1. ## Convergence question

Suppose for a sequence of random variables $X_1,X_2,...$ is considered as completely convergence to $X$ if

$\displaystyle\sum_{n=1}^{\infty}P(|X_n-X|>\epsilon)<\infty$ for each $\epsilon>0$

How can I show that if the sequence $X_n$ is independent then the complete convergence becomes convergence almost surely?

Though some searching, the definition of converge almost surely is

$P(\displaystyle\lim_{n\to\infty}X_n=X)=1$.

Then

$P(\displaystyle\lim_{n\to\infty}|X_n-X|<\epsilon)=1$

Do I start from here?

2. Hello,

By Borel-Cantelli's lemma (part I), we have $\displaystyle P(\limsup_n \{|X_n-X|<\epsilon\})=0$. By taking the complement, we get that $\displaystyle \forall \epsilon>0,P(\liminf_n \{|X_n-X|<\epsilon\})=1$

This means that $\displaystyle\forall \epsilon>0,P(\exists N\in\mathbb N,\forall n\geq N,|X_n-X|<\epsilon)=1$.

Then you have to get the epsilon into the probability, and I think you have to assume first that epsilon is rational (so that there is a countable number of epsilon's).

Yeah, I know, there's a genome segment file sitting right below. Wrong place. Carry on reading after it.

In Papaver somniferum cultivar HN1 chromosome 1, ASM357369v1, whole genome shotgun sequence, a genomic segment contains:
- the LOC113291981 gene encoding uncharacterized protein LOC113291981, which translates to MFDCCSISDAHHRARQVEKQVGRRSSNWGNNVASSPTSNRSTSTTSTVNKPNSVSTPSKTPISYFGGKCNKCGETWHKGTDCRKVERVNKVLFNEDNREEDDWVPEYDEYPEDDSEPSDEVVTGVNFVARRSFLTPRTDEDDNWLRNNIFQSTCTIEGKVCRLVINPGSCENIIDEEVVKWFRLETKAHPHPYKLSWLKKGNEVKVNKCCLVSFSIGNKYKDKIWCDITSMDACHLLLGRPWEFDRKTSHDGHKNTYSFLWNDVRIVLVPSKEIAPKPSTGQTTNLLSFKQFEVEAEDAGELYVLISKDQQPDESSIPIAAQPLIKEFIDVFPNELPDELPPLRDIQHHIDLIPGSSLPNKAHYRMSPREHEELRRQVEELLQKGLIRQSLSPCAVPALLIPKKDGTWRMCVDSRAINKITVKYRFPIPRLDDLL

I don't really remember how to do and I have to go out right now, I'll try to think about it, unless you do before me

3. Originally Posted by Moo
Hello,

By Borel-Cantelli's lemma (part I), we have $\displaystyle P(\limsup_n \{|X_n-X|<\epsilon\})=0$. By taking the complement, we get that $\displaystyle \forall \epsilon>0,P(\liminf_n \{|X_n-X|<\epsilon\})=1$

This means that $\displaystyle\forall \epsilon>0,P(\exists N\in\mathbb N,\forall n\geq N,|X_n-X|<\epsilon)=1$.

Then you have to get the epsilon into the probability, and I think you have to assume first that epsilon is rational (so that there is a countable number of epsilon's).
I don't really remember how to do and I have to go out right now, I'll try to think about it, unless you do before me
I thought u got it correct?

From Borel-Cantelli's lemma,
$\displaystyle\sum_{n=1}^{\infty}P(|X_n-X|>\epsilon)<\infty$ becomes

$\displaystyle \forall \epsilon>0,P(\liminf_n \{|X_n-X|<\epsilon\})=1$

which means

$\displaystyle \forall \epsilon>0,P(\lim\bigcup \{|X_n-X|<\epsilon\})=1$

Since it's independent, then

$\displaystyle \forall \epsilon>0,\prod P(\lim \{|X_n-X|<\epsilon\})=1$

which implies that

$P(\displaystyle\lim_{n\to\infty}|X_n-X|<\epsilon)=1$

4. It's not independent, because of X

5. Hsu-Robbins original paper is http://www.ncbi.nlm.nih.gov/pmc/arti...01695-0003.pdf
there are many others on complete convergence like http://www.math.uregina.ca/~volodin/adv.pdf